1. Bird flu impacts on U.S. markets
Supplies of chicken in U.S. freezers and warehouses surged to nearly 752 million lbs in March due in part to a number of countries banning imports of U.S. chicken because of the recent cases of avian influenza, commonly called bird flu, the USA Poultry and Egg Export Council said.
That supply is up 160.3 million lbs from a year earlier. Chicken companies have had to shift production to states not affected by the export bans and as part of those shifts meat had to be stored before being exported, Jim Sumner, USAPEEC president, told Farm Futures.
In addition China, South Korea and South Africa have banned imports of all U.S. poultry and poultry products. Those three countries bought a combined $36 million worth of U.S. chicken per month, Sumner said. Other countries have limited their bans to regions or to specific states.
The strong dollar also contributed to a slowing of chicken exports, Sumner said.
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"It is like nothing we have ever experienced before," Sumner said of the magnitude of the U.S. outbreaks. "Every country in the world is now susceptible to AI. We will never be able to get it out of the migratory flocks."
It is believed the influenza is spread by migratory birds.
Brazil truckers strike>>
2. Brazil truckers strike again to raise pay and lower fuel prices - Reuters
Truckers in Brazil blocked roads in the country's main farm belt on Thursday in a new attempt to force higher wages and drive down diesel fuel prices, Reuters reported.
A similar strike, which choked off deliveries of food, fuel, exports and industry supplies for more than a week beginning in late February, ended in early March after entering talks to secure a national scale for freight rates and a reduction in diesel prices.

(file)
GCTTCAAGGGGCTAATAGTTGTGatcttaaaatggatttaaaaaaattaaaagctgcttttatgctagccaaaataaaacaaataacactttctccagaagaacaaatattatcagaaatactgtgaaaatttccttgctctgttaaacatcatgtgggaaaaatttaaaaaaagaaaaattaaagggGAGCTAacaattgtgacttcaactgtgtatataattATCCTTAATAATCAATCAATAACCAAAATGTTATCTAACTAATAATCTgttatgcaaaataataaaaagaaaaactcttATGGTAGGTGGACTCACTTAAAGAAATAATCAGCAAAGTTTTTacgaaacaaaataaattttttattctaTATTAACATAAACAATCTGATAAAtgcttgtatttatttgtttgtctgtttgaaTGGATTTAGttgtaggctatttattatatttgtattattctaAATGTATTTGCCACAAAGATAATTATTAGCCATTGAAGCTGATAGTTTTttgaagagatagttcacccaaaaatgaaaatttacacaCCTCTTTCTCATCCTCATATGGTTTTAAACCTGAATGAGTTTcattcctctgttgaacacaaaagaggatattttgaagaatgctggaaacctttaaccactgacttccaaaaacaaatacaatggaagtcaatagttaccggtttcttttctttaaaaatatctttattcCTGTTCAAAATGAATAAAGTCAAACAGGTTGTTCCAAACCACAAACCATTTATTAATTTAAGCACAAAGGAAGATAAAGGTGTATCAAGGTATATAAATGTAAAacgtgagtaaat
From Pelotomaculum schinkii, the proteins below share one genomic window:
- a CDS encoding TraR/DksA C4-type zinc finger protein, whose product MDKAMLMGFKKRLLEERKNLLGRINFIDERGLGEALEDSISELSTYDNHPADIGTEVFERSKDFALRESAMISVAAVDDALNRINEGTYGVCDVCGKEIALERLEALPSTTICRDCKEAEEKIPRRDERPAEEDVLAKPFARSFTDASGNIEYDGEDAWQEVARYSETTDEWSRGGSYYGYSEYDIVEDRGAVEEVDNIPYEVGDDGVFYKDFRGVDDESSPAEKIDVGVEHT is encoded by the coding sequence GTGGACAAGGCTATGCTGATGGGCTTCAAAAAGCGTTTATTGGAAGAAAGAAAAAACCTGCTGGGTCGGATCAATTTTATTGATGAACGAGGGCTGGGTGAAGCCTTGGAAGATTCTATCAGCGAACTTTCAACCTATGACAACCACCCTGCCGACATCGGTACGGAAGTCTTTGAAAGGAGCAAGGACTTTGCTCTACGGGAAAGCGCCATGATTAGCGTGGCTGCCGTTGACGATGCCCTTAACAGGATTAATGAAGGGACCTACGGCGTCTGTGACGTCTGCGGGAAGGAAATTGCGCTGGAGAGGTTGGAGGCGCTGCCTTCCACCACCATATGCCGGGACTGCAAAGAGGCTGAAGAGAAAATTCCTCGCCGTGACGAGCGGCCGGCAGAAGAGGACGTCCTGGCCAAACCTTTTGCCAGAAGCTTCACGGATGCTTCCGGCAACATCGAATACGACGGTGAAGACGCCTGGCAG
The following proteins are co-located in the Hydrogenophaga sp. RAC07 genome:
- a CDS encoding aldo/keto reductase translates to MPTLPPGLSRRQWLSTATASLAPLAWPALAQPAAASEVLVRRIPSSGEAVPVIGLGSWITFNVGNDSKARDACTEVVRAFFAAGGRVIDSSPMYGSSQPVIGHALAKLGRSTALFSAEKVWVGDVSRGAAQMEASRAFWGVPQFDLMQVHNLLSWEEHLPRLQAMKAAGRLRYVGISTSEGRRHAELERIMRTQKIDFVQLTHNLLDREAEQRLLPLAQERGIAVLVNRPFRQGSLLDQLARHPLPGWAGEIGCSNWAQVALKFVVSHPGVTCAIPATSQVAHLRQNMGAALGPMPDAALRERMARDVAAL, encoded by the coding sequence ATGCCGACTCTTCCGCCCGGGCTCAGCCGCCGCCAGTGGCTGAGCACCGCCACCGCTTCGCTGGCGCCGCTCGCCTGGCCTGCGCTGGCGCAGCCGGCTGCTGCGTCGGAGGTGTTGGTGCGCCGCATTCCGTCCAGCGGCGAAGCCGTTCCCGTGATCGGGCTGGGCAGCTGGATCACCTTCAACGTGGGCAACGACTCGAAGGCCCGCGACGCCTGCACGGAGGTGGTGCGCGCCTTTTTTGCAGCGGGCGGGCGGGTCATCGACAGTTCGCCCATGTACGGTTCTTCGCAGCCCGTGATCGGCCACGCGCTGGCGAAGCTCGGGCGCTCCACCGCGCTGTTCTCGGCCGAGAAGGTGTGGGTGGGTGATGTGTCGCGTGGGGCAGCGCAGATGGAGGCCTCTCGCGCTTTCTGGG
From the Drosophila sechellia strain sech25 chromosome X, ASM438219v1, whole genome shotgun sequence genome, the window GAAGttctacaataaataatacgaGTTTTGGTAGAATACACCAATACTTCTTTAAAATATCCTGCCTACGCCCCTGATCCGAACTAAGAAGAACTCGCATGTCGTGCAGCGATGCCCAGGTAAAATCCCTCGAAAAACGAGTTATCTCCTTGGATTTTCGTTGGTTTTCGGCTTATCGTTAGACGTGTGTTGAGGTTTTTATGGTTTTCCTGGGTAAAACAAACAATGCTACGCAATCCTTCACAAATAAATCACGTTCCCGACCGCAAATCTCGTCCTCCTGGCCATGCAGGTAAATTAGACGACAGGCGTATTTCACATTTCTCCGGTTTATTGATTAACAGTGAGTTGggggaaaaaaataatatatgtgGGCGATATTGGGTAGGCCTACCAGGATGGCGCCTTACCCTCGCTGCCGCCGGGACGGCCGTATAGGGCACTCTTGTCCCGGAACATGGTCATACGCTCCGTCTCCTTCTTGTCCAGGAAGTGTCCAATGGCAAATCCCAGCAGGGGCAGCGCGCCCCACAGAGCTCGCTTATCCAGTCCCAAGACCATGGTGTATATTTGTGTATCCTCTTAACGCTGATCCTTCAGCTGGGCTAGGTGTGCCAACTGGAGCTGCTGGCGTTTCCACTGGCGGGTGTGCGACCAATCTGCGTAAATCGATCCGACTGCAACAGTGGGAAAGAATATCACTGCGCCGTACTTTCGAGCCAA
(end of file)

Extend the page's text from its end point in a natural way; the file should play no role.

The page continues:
Transport and logistics companies resisted accepting set rates for freight in the negotiations with truckers. The government also said it would not lower diesel prices.
Highway operator Rota do Oeste said in the story that striking truckers had blocked the movement of cargo on three roads in the main grain state of Mato Grosso. Passenger cars and critical services such as police, fire and ambulances are moving normally through the blockades.
Trucks carrying dry bulk such as soybeans, corn, fertilizer and other non-perishables risk vandalism to their vehicles if they try to drive by protesting truckers. Across Brazil's center-south agricultural region, roads in other farm states including Parana and Rio Grande do Sul were also being blocked by protesting truckers.
So far, Brazil's main southern ports were not affected, they said, receiving trucks normally for unloading and loading ships with exports.
Canadian farm plantings >>
3. Canada farmers to plant more wheat, less canola and soybeans
Canadian farmers intend to play fomr wheat, oats and barley this year and few canola and soybeans, Statistics Canada said on Thursday.
In the March survey, farmers said they expect to plant 24.8 million acres of wheat, up 3.9% over 2014. Specifically, spring wheat may be up 3.4% at 18 million acres, while durum acreage may reach 5.5 million acres, up 15.8%.
Canola planting intentions were put at 19.4 million acres, down 4.5% from 2014. Saskatchewan historically accounts for about half of Canada's canola acreage and this expects a 4.2% decrease compared to 10.2 million acres. Alberta farmers said they plan to seed 7.7% fewer acres to 6.0 million, while Manitoba may plant 1.7% more to 3.1 million.
The soybean area is expected at 5.4 million acres, down 3.4% from 2014's record 5.6 million acres. Ontario acreage was seen at 2.9 million acres, down 6.5% and Quebec's at 778,400 acres, down 9.5%. Manitoba acreage was seen up 2.4% at 1.3 million and Saskatchewan's up 24.1% to 335,000. All four provinces had record soybean acreages in 2014.
Barley seeded area was seen up 10.2% at 6.5 million acres, while oats should be up 30.3% at 3.6 million.
Nationally, corn for grain acreage was seen up 6.2% at 3.3 million acres, with Ontario farmers plan 2.1 million acres, up 11.5%, and Quebec 952,600 up 8.6%.
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